Increased demand for housing from population growth indeed drives up the market price of housing. However, that is not because of increased cost of production. Increasing taxes on land will drive down the price of housing if those taxes are seen as only needed to cover the true cost of labor and materials, physical production, and is certainly desirable if reducing the true cost of occupancy is indeed a goal.
Real-property taxes are levied to raise the funds for what is provided by society generally, from police protection to education to health care. It should not be focused on the need to cover just the cost of housing production.
Alternatives to an unrestricted market pricing system are substantial. Some of the them are suggested below.
PROS AND CONS OF CAPITAL GAINS TAXES
A high capital gains tax would discourage flipping of homes by real estate operators and profit-seekers from the practice;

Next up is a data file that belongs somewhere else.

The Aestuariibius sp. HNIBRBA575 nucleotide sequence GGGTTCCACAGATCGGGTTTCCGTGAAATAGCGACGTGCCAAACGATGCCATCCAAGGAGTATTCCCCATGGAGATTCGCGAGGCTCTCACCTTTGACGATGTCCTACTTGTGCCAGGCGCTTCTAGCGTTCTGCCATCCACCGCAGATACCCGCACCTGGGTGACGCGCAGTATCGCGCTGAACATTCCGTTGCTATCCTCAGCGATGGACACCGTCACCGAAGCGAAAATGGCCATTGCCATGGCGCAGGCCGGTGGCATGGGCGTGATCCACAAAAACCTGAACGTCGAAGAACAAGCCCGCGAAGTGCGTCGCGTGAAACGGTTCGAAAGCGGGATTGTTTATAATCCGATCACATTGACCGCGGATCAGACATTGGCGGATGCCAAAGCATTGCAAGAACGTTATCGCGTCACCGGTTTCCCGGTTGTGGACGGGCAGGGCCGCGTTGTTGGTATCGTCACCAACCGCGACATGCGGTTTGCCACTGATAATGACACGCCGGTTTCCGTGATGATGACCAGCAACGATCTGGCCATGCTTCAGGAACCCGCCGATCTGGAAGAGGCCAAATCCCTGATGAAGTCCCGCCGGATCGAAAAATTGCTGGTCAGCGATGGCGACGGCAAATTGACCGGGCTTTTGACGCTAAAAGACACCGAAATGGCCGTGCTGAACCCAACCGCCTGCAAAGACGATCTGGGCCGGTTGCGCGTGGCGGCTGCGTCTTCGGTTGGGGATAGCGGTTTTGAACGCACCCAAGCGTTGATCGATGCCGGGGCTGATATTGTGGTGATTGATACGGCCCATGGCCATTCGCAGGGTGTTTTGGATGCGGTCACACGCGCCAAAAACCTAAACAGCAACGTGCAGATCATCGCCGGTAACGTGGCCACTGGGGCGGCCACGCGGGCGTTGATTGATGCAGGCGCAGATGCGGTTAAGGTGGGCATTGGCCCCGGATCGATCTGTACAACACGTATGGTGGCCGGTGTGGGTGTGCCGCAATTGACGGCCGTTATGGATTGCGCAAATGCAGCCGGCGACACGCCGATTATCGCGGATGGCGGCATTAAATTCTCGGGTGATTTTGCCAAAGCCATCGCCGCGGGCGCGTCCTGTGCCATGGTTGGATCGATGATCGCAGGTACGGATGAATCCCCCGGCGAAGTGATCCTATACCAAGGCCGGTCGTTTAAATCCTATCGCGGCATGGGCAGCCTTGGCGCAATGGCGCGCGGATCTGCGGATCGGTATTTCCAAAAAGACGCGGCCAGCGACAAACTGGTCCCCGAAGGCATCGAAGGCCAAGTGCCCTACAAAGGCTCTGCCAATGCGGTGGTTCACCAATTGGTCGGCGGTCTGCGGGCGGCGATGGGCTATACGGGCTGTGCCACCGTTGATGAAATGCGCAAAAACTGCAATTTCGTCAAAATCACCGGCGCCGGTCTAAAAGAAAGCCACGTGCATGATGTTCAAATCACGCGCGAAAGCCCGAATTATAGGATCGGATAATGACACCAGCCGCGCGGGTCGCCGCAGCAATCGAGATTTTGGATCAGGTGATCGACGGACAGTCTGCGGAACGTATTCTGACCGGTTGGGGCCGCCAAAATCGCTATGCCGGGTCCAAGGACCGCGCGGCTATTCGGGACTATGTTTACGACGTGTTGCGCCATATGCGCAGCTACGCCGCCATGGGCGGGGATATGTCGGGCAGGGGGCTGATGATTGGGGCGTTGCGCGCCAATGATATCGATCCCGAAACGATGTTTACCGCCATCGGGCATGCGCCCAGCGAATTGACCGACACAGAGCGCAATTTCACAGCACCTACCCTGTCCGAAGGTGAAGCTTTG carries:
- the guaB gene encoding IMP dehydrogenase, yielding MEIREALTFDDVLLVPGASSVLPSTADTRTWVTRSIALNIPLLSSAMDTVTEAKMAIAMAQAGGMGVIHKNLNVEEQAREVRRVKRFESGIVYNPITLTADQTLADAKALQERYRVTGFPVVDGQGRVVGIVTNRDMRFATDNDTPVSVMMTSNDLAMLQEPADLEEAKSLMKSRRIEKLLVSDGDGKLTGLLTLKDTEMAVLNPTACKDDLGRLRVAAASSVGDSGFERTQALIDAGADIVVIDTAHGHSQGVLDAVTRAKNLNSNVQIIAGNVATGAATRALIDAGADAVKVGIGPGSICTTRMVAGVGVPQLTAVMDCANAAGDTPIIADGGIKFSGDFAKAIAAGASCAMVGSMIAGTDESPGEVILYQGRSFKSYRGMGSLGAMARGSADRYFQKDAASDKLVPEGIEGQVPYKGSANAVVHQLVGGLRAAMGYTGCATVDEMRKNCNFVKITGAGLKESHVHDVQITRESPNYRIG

Discourage threats to community building and solidity because of temptations for more profitable sales. By multiple sages and moves in and out by temporary residents.
Produce ability of residence.
Entourage more self-help home improvement by mobile residents. As making use of reductions on such taxes.
Encourage resident investment in residential improvements
Thus strengthen social peace
Not encourage investment and economic growth unless profits from speculative-motivated sales are invested in labor and building. or other development activity, for which there is little evidence.
Discourage indolence by avoiding fear of taxes to which self-improvements in value are not subject,
Taxes, Inflation and potential dangers of an article of Paul Krugman’s analysis
Paul Krugman’s recent Opinion column in the New York Times (in August 2021) may give the unwary the impression that increases in city housing prices are simply the result of economy-wide inflation. But that argument is fraught.
Such an argument, which Krugman himself should not be accused of espousing, can however be read as arguing that that taxes on real estate price gains should not be treated differently from taxes on gains generally. Housing price increases, by this is argument, may be considered simply to be following a national trend, and one that has its healthy as well as painful sides. If Krugman were to extend his argument to argue that price increases in housing have no special relation to housing markets or urban development, that would be an important mistake, with harmful real-world consequences.